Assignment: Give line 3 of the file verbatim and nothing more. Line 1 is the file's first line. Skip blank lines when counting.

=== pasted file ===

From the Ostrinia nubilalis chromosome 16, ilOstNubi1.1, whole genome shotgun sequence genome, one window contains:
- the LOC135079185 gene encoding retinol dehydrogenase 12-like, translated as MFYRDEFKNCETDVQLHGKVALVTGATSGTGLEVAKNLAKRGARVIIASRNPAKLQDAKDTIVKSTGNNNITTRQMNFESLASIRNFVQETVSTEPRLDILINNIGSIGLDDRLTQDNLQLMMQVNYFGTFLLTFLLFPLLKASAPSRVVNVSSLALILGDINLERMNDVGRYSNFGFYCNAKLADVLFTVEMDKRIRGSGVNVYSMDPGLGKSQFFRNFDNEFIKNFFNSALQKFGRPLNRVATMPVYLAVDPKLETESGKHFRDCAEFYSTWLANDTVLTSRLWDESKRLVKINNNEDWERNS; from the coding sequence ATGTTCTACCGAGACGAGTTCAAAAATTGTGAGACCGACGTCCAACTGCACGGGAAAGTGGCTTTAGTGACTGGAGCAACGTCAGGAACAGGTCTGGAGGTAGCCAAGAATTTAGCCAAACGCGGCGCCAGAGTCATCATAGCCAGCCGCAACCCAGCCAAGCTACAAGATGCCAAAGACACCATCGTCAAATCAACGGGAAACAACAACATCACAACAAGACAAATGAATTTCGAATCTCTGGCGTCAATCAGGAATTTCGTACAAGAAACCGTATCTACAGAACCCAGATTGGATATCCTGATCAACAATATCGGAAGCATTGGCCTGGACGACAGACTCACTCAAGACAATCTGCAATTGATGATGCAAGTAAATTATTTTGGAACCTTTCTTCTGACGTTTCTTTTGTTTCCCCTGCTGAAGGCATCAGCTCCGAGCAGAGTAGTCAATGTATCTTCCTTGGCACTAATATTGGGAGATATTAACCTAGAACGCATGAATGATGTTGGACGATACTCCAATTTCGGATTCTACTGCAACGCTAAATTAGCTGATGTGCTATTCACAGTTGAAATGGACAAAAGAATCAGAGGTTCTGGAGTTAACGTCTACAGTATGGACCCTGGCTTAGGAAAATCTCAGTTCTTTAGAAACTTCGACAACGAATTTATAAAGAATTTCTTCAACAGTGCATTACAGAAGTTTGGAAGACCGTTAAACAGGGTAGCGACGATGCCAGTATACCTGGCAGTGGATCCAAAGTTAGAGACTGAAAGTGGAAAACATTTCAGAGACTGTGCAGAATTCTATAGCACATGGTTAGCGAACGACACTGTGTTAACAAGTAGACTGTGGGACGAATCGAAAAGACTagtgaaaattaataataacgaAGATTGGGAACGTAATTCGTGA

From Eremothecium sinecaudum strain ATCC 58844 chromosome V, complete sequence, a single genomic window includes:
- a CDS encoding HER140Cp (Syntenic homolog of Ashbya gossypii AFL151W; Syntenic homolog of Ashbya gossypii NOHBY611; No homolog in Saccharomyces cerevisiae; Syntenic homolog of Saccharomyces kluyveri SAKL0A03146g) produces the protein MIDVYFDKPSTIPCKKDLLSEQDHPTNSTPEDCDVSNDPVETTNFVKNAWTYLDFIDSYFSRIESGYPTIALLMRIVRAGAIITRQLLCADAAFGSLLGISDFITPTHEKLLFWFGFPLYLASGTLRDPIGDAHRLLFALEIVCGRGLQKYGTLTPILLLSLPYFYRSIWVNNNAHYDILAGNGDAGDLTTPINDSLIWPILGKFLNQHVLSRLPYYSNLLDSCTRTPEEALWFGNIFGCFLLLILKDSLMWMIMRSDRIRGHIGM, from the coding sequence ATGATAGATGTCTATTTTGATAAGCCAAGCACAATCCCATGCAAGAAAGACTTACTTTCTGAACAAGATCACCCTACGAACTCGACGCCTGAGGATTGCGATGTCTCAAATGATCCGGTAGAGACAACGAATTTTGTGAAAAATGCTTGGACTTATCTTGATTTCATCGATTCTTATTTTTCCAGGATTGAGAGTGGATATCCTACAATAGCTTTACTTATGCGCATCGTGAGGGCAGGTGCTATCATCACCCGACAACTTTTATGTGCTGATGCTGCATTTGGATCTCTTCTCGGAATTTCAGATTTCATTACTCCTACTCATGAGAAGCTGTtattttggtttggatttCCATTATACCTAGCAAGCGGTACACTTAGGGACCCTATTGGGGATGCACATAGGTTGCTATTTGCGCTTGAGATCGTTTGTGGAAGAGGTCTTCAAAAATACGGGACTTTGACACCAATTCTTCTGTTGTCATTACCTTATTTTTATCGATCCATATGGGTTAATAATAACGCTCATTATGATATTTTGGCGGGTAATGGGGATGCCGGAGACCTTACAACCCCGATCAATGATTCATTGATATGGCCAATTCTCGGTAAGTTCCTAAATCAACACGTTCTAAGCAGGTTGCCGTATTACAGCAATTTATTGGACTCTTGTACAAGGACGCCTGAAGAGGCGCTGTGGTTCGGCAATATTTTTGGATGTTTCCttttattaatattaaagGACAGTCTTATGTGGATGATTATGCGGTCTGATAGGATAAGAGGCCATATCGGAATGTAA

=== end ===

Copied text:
From Eremothecium sinecaudum strain ATCC 58844 chromosome V, complete sequence, a single genomic window includes: